So let’s return to the definition of an abelian variety. First and foremost, it is a complex torus. Topologically, it is simply the product $(S^1)^{\times 2k}$. However, to endow it with a complex structure we in fact consider it as the quotient

$\mathbb{C}^k/\Lambda$

where $\Lambda$ is a discrete co-compact subgroup of $\mathbb{C}^k$. It should be clear of course that a one-dimensional (complex dimension, remember) complex torus is nothing but an elliptic curve.

Now, much the same as we classify elliptic curves by looking at the upper half-plane, we would like to classify complex tori with an analogous structure. We begin to do so as follows.

A (discrete) rank $2k$ sublattice of $\mathbb{C}^k$ can be described by choosing $2k$ column vectors in $\mathbb{C}^k$ which span the whole space (as an $\mathbb{R}$-vector space). If we write these as a matrix $\Pi$ (which we call the period matrix), then this latter condition is equivalent to the matrix

$\displaystyle \begin{pmatrix} \Pi \\ \overline{\Pi}\end{pmatrix}$

being non-degenerate.

Exercise: Check this at least for the case $k = 1$, i.e. for elliptic curves. It will be easier to see this if you make a simplifying assumption that is to follow.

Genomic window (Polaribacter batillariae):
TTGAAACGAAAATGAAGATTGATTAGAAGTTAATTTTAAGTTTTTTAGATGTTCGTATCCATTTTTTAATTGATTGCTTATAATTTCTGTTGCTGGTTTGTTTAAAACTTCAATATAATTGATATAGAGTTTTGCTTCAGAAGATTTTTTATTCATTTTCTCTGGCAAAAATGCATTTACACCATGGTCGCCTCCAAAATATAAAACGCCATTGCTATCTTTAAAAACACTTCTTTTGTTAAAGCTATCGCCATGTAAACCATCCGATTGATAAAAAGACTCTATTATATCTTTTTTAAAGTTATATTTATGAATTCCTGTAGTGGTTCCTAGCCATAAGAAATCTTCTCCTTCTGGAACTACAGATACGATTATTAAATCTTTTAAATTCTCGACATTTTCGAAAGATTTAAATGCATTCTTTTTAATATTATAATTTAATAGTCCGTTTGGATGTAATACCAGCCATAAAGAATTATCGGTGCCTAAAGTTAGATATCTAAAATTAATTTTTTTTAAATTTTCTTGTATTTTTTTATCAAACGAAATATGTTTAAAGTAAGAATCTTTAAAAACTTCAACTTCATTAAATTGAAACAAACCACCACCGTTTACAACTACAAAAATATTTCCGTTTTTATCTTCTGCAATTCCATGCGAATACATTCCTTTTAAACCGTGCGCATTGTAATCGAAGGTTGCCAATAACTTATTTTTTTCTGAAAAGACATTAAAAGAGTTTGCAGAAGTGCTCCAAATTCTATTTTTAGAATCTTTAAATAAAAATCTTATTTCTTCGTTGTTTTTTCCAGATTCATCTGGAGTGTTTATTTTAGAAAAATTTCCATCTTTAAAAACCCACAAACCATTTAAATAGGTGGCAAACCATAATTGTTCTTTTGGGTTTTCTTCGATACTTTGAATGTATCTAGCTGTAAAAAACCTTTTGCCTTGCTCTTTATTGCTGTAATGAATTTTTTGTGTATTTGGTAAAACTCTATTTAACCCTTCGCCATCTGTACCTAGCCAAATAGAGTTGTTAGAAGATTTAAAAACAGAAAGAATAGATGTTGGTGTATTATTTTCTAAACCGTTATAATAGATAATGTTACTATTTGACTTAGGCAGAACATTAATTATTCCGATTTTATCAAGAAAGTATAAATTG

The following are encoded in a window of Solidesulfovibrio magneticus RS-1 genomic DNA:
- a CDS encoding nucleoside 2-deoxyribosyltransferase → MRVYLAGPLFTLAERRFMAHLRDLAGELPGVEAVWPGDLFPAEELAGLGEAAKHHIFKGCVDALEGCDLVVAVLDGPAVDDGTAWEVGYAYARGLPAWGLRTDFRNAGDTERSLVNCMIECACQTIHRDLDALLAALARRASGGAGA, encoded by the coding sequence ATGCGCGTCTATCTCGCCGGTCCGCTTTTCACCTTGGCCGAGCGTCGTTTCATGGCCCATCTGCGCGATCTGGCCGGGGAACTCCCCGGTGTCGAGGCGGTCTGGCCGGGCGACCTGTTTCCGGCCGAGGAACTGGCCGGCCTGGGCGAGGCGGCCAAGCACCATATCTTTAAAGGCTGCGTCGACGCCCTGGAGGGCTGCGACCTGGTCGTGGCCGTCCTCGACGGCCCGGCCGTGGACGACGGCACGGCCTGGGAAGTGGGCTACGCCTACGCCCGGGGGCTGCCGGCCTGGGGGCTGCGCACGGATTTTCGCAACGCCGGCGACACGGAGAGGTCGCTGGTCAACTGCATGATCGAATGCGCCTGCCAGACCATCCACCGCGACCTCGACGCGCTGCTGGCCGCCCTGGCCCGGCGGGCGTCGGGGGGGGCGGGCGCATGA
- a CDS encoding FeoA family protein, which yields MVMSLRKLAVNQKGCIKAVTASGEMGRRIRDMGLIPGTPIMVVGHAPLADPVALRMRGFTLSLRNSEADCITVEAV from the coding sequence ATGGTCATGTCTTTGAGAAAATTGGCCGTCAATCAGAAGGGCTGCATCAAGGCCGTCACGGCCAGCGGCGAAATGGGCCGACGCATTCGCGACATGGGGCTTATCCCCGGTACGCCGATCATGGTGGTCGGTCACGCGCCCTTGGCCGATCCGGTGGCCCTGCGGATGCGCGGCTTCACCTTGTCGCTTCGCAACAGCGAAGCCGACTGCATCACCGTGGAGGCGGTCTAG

Now, much as the case for elliptic curves, multiplication of this basis by any matrix in $GL_k\mathbb{C}$ will yield an isomorphic complex torus (if you don’t believe me, you should check this). In particular, if we write $\Pi$ as

$\Pi = \begin{pmatrix} Z_1 & Z_2 \end{pmatrix}$

with $Z_i$ being $k \times k$ complex matrices (which are necessarily invertible), then multiplying by $Z_1^{-1}$ yeilds the simpler form

$\Pi \equiv \begin{pmatrix} Id_k & Z_1^{-1}Z_2 \end{pmatrix} \pmod {GL_k\mathbb{C}}$

more simply, we have that up to isomorphism, every complex torus has a period matrix of the form

$\Pi = \begin{pmatrix} Id_k & Z \end{pmatrix}$

where $Z$ is an invertible $k \times k$ complex matrix.

Now, as in the case of elliptic curves, maps between complex tori are particularly simple. In particular, they always factor into a linear map on the underlying vector space (which fixes the lattice; equivalently, a map of the lattices) followed by a translation. That is, if we denote by $t_y : X \to X$ the map given by $x \mapsto x + y$, then a given morphism $f : Y \to X$ can be written as $f = t_{f(0)} \circ g$ where $g$ lifts to a linear map preserving the lattices on the respective universal covers.

Now, this would be all well and good but for one important fact. As stated before, elliptic curves can always be embedded into projective space as a plane cubic. In particular, as a closed subvariety of projective space, they are in fact algebraic.

However, from the definition above, it turns out that “most” (in a suitably precise sense) complex tori are not algebraic. This is less than ideal, and so we would like to restrict ourselves to those tori which are algebraic. We call those tori Abelian Varieties.

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## On to higher genus curves

Let us summarize what we have discussed about Elliptic curves. First of all, we can parameterize Elliptic curves by either studying the moduli of lattices in the complex plane, or by looking at the Hodge decomposition of their first cohomology group, $H^1(E, \mathbb{C})$.